Wednesday, May 12, 2010

Not speaking the language

Census worker knocks on a door. Person answers. Census worker speaks. Woman in home speaks. They don't understand each other. What languages do they speak?

Census worker - English; homeowner - Spanish. Right? That wouldn't be surprising.

What is surprising is that, in this case, it was the other way around.
Sylvia Turner told us she was shocked. The census worker she talked to was very nice and courteous, but could not hardly put two or three english [sic] words together. "I tried, I stood there, I tried to be very patient and he could not speak one work clearly."

She said she was surprised because she thought every census worker was tested for fluency in at least english [sic]. She didn't want to get the worker in trouble, but somehow, the system broke down.

Her question was "are they speaking to these individuals or are they just taking applications."

When we cruised around this north side neighborhood we happened to run into a census worker. And wouldn't you know had to be the same guy, because after talking to him for ten minutes, neither one of us knew what the other was trying to say. We didn't want to embarrass him so we aren't identifying him, but we did ask the census bureau if workers are tested and screened to communicate with the public. [ellipsis in original]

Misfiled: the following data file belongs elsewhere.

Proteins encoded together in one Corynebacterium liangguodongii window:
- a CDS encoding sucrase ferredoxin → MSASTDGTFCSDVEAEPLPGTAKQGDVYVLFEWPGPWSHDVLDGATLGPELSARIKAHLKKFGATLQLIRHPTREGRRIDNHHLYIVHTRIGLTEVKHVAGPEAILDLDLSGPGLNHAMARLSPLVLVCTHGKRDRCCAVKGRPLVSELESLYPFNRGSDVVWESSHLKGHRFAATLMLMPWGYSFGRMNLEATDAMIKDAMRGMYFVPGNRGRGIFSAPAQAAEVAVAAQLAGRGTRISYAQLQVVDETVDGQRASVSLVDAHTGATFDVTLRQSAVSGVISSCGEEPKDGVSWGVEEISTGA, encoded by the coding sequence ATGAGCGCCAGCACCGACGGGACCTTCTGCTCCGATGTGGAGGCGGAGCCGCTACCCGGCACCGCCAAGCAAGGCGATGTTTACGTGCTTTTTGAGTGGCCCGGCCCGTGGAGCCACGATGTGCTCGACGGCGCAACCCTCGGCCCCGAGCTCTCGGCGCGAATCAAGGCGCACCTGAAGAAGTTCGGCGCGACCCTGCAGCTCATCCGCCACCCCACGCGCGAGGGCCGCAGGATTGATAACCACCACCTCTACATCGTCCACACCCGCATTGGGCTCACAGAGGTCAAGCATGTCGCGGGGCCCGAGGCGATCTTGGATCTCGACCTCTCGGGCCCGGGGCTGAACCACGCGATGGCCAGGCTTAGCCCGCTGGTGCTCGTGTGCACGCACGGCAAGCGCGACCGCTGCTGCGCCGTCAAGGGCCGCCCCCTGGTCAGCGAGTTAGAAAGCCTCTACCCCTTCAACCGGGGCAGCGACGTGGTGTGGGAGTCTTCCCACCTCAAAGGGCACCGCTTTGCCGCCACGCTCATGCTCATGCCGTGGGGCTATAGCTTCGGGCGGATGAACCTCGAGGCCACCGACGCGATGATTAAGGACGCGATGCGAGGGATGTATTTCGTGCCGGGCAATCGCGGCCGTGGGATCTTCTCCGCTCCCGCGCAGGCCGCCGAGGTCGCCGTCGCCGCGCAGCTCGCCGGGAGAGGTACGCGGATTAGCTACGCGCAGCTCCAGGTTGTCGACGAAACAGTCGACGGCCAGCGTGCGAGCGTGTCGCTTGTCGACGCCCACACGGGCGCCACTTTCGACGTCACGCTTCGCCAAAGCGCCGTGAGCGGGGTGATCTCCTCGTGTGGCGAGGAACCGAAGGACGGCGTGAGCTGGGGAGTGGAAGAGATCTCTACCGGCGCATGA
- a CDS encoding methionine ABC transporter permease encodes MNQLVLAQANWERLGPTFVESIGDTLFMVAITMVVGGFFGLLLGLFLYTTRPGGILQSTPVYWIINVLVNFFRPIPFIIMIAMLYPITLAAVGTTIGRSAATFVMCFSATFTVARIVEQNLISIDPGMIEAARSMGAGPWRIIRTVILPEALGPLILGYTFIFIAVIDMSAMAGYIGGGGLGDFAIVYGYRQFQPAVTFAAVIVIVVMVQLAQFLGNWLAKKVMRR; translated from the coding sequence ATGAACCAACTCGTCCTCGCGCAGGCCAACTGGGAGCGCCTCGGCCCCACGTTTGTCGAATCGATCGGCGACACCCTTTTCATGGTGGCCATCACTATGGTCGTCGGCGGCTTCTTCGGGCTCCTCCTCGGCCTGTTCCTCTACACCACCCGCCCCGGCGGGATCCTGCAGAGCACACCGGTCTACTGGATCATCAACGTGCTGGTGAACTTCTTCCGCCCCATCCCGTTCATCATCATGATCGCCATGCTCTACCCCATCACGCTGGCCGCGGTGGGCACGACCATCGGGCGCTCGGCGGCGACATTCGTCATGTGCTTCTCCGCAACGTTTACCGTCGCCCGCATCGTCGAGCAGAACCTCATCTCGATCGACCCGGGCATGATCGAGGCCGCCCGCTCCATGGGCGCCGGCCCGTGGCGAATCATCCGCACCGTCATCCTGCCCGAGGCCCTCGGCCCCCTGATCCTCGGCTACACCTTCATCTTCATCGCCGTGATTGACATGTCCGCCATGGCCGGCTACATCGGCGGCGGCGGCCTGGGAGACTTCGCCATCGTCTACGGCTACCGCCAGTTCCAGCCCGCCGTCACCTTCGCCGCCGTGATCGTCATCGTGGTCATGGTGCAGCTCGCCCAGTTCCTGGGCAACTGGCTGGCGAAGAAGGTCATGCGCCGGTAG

(from WOAI-TV)

Your tax dollars at work.

Of course, in all fairness, I guess we should ask the human resources people for the media if news story writers are tested in proper English capitalization.


Sabra said...

I am very tempted to speak to any and all Census workers only in German (I'd go for Russian; but I don't know enough). Because surely it can't be a matter of them catering only to ONE foreign language, right?

(Then again, I've also been threatening all year long to demand that my daughter's school translate everything into German for me; after all, it's our ancestral language.)

Albatross said...

You go, Fräulein.

Oops! Sorry. Forgot for a sec that you got hitched.